Senate Majority Leader Mitch McConnellAddison (Mitch) Mitchell McConnellOn The Money — Democrats rush to finish off infrastructure Biden employs flurry of meetings to unite warring factions GOP senators say Biden COVID-19 strategy has 'exacerbated vaccine hesitancy' MORE (R-Ky.) is firing a warning shot to his fellow Republicans ahead of key test for the GOP effort to repeal and replace ObamaCare.
"I would hate to be a Republican whose vote prevented us from keeping the commitment we've made to the American people for almost 10 years now," McConnell told the Associated Press, referring to their years-long pledge to nix the Affordable Care Act.
McConnell's comments to the AP come as President Trump warned about the potential political fallout if Republicans fail to pass a House bill to repeal and replace the Obama-era law.
During a closed-door meeting, Trump told House Republicans that "I believe many of you will lose in 2018" if they fail, a source in the room told The Hill.
House Republicans are expected to vote this week on a bill that would dismantle major provisions of ObamaCare and cut off funding for Planned Parenthood.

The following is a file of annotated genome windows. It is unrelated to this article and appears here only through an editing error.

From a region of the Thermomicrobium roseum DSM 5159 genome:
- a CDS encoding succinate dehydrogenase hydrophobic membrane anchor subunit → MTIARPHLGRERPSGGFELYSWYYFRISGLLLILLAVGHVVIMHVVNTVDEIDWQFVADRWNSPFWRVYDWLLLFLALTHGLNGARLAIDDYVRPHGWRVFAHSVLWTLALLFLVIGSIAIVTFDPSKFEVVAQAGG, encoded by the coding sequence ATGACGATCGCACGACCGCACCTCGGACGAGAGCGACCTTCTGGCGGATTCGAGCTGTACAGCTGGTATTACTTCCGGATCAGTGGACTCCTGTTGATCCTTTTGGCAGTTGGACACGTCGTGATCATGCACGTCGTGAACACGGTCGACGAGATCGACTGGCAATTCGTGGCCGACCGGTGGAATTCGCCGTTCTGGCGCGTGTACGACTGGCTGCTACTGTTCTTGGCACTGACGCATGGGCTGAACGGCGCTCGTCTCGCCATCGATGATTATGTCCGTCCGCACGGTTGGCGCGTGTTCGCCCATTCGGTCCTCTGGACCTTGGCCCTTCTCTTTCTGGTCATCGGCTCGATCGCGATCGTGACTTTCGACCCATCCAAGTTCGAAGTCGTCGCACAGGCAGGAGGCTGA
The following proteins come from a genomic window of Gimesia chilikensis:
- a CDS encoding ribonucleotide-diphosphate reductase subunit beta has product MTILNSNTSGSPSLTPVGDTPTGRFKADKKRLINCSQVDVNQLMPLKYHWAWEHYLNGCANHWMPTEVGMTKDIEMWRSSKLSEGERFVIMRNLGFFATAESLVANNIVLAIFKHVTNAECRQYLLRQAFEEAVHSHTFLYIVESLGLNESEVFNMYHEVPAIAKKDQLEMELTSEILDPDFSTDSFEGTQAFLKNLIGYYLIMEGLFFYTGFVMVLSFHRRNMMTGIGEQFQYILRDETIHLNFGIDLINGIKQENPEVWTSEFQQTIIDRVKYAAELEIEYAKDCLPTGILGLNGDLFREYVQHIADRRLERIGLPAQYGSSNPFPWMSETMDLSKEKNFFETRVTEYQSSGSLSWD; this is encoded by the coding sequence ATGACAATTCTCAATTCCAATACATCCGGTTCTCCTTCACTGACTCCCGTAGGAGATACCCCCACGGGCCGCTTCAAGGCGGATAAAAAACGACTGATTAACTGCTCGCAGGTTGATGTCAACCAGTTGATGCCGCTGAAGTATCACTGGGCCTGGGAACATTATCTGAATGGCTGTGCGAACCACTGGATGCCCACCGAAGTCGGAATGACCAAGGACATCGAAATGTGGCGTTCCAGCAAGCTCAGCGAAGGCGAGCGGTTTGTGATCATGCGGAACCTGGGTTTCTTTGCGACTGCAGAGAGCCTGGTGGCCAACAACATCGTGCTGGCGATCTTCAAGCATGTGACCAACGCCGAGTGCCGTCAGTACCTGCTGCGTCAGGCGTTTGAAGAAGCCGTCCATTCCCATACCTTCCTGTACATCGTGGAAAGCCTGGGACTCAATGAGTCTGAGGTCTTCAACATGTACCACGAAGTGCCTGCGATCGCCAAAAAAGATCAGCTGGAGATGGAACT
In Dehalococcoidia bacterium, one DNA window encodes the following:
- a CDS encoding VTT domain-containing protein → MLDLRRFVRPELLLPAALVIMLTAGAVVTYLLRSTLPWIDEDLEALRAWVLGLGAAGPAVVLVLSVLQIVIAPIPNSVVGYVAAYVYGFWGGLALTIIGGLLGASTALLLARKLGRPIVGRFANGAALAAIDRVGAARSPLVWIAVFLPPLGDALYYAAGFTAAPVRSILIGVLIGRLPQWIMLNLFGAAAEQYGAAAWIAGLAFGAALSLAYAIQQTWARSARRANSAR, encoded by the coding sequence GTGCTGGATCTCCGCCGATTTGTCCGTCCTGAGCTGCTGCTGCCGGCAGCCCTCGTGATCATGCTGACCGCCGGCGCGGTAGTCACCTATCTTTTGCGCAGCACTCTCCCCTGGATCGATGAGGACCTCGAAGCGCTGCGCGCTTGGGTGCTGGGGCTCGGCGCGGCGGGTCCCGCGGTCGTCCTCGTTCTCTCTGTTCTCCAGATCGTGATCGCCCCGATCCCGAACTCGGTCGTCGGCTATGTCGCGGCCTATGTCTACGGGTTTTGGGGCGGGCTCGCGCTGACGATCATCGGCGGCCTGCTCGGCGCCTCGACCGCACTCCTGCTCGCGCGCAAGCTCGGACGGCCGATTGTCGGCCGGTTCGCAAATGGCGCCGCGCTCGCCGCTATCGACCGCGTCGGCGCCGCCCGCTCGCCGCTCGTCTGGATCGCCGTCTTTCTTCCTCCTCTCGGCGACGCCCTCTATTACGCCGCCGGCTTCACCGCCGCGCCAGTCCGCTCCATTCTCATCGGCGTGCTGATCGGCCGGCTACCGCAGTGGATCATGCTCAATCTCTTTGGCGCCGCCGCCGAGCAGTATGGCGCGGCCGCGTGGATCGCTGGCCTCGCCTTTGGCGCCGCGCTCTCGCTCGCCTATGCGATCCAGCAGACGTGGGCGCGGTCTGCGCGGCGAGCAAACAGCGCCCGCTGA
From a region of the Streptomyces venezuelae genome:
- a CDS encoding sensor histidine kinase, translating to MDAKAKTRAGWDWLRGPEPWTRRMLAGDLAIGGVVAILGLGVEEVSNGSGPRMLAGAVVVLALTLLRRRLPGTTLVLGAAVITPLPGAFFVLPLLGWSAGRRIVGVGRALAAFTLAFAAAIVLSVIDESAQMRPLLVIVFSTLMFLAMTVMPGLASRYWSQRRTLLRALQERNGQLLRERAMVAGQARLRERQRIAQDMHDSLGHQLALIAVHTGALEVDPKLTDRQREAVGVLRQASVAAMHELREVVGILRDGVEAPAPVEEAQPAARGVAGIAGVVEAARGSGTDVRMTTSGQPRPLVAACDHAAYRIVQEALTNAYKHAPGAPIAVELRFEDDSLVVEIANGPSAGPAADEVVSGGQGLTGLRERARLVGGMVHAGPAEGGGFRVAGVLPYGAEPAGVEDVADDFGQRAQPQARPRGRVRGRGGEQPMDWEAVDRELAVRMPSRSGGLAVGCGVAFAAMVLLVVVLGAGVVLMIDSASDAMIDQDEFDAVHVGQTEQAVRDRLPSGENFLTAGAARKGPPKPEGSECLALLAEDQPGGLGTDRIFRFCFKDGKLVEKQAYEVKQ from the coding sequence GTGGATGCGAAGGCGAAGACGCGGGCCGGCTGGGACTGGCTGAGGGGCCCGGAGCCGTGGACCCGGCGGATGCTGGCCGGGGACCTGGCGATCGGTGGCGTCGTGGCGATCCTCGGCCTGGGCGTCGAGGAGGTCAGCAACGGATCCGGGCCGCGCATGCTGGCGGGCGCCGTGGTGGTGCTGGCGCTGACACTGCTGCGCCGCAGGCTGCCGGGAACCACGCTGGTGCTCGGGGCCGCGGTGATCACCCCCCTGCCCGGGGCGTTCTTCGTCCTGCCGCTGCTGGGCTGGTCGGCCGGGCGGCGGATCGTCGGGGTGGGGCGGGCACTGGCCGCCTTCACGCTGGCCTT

McConnell stressed on Tuesday that Republicans had been promising to get rid of the Affordable Care Act for "four straight elections" — and now needed to make good on that pledge.
"The law is failing right in front of us. It'll continue to get worse unless we act, so we have to act," he said in a separate speech from the Senate floor.
If the House is able to pass its legislation, McConnell reiterated on Tuesday that it would be taken up in the Senate, where lawmakers would be able to change it. Senate leadership wants to vote on ObamaCare repeal before the Easter recess.
"We'll have an amendment process here in the Senate, and at the end of that process, we'll send a bill to the one person who can sign it into law, and that's the president of the United States," he added.
The House bill faces an uphill fight in the Senate, where GOP lawmakers have a narrow path to clearing the legislation. Republicans have a 52-seat majority and can only afford to lose two GOP senators before any ObamaCare repeal bill doesn't have the support to pass.
There are currently four Republican senators who have said that they cannot support the House bill without additional changes. An additional 16 GOP senators have voiced concerns about the House bill.
McConnell told the AP that he expected Trump would personally pitch undecided Senate Republicans. A key group of conservative lawmakers have already met with White House staff over the bill.
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